If Apple loses this fight, the consequences will reach far beyond the iPhone

Compare that to a desktop computer running Windows 7, encrypted using third-party software like Symantec’s Drive Encryption. (This scenario very nearly happened in the Silk Road case: Ross Ulbricht was running disk encryption on his computer, but feds reached him before he could close the laptop to engage it.) You could compel Microsoft to sign a firmware update, but that couldn’t do anything about the third-party software itself. You could serve Symantec with a warrant, but unless they had a preinstalled backdoor, they would be left facing a wall of encrypted data. Even if both companies work together, there’s just no pathway to force the computer to accept an update. Without the seamless bond between firmware, encryption, and Apple’s central servers, it’s a lot harder to wrest control away from a user.

There are still plenty of weaknesses with systems like that, and for the most part, they haven’t presented a real problem for agencies like the FBI. People tend not to install extra disk encryption software, and when they do, it can often be circumvented by malware. The advantage of Apple’s centralized system is that people use it, and it can be patched aggressively enough that malware isn’t as big of a problem. It only has one weakness: an attack assisted by Apple itself. This fight will determine how serious that weakness is.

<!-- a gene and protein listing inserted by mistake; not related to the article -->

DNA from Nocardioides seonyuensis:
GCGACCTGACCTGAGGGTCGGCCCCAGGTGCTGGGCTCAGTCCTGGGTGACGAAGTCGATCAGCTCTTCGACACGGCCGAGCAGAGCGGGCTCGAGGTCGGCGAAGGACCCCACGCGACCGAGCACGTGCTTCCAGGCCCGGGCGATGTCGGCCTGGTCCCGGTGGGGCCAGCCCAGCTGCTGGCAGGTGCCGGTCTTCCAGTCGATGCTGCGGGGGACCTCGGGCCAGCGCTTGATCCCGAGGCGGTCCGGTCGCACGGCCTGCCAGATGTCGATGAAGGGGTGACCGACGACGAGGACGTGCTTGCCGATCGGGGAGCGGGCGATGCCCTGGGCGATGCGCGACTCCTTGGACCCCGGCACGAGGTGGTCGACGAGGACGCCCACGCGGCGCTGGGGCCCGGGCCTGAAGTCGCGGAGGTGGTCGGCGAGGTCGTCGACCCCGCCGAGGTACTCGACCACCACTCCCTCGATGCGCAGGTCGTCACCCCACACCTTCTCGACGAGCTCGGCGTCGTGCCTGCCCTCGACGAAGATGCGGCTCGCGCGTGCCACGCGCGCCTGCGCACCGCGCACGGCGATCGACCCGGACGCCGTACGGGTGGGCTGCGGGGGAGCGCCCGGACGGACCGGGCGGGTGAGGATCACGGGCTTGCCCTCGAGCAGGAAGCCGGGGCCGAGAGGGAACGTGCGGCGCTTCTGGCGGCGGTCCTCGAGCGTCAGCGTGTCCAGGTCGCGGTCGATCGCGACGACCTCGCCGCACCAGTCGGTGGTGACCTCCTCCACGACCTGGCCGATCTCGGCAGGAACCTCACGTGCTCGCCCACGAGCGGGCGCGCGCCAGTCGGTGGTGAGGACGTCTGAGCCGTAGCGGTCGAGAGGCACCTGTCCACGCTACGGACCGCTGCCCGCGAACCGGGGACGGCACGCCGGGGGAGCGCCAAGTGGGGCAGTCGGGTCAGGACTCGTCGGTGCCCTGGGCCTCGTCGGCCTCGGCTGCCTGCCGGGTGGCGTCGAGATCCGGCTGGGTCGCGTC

Apple isn’t completely unprotected. For any currently available iPhone other than the 5C, passcode protections are built directly into the hardware, in a portion of the A7 chip known as the Secure Enclave. That means the FBI couldn't use the same technique to break into an iPhone 6 -- but it doesn't mean the system would be impossible to break. Security researchers (including a former Apple employee) have speculated that the Enclave could itself be vulnerable to a firmware update, and one could imagine an equivalent order demanding Apple store the necessary data to undo the Enclave protections. The basic stakes of the issue remain. If Apple can be compelled to turn against its users, it’s hard to imagine any level of protection that will hold up.

If Apple does lose that fight, the consequences will reach far beyond the iPhone and far beyond the United States. Apple’s security setup is already the gold standard for most companies, not just for mobile technology but for all technology. By now, both Windows 10 and Chrome push down updates and patches every bit as aggressively Apple. Android is moving toward iOS-style monthly patches as fast as the carriers will let it. The cypherpunks lost the battle over centralized software control. Apple won. But in doing so, it may have opened the door to something much worse. The same order served to Apple can now just as easily be served to Google or Microsoft. It could be served by another government — by China, Russia, or Pakistan. Apple’s loss would cascade down through the industry. Everyone who’s followed in their footsteps would be vulnerable. In 2016, that’s everyone.